Air Belgium, based in Brussels, plans to establish two lines to South Africa in September, with up to three flights per week travelling to Cape Town and Johannesburg simultaneously. The airline's ambition to offer direct flights to the United States, among other planned route extensions, is a step forward in this regard.
Since the second half of last year, Air Belgium has been on a relatively ambitious journey, replacing its older fleet of quadjet Airbus A340s with newer-generation Airbus A330 Neos and rethinking air cargo operations as the contract between Air Belgium and French shipping company CMA CGM expires at the end of this year.
As a result, the Belgian airline teamed up with Hongyuan, a Beijing-based cross-border trade integrated service provider that picked Brussels Airport as its European headquarters in 2020. Hongyuan became a stakeholder in Air Belgium as a result of the collaboration, with the Belgian airline holding a tiny majority of the shares to ensure its position as a European carrier, as acknowledged by Walloon minister Elio Di Rupo, "The Chinese group Hongyuan plans to take up to 49% of the capital of the Belgian airline Air Belgium within the framework of a capital increase operation, thus leaving 51% in the hands of the current shareholders."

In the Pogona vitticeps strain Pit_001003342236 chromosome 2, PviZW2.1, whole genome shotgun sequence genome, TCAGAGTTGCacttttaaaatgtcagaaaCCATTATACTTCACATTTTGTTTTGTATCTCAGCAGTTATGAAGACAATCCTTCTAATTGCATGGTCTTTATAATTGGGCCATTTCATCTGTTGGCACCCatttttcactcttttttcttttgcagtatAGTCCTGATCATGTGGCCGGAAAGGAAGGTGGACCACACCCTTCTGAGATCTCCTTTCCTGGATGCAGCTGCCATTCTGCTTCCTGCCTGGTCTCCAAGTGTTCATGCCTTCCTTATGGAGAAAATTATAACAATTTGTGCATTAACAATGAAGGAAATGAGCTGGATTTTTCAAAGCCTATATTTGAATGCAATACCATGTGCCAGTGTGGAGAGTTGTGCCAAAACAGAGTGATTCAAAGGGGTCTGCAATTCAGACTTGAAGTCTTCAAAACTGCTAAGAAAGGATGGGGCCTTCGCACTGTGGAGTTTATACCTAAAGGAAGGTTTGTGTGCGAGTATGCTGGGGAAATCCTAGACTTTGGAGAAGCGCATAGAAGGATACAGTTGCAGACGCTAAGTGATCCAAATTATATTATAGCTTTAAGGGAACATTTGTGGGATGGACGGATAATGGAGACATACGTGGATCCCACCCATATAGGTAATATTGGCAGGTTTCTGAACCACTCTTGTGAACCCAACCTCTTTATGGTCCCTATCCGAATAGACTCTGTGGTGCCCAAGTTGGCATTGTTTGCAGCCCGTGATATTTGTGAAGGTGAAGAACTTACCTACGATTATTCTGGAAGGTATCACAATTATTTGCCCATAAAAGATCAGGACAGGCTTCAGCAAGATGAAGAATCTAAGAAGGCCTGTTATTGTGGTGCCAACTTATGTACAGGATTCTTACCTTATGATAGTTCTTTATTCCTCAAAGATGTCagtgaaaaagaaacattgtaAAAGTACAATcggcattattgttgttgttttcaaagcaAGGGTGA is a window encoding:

The shareholding agreement appears to make sense, as it has a similar aim of focusing on cargo. Furthermore, the Hongyuan Group has invested a capital increase of about €19.3 million (US$21.21 million) in Air Belgium through the ownership arrangement, which is a much-needed cash to enable the airline to make strategic growth decisions.
Air Belgium's fleet will be somewhat upgraded as a result of the capital investment, with two ex-Saudia Boeing 787-8 freighters being added. By September, the fleet will be made up of eleven planes, four of which will be passenger planes. By the end of the year, the fleet plans to acquire more Airbus A330-200 freighters from CMA CGM, all of which will be painted in a combination of Air Belgium and Hongyuan colours.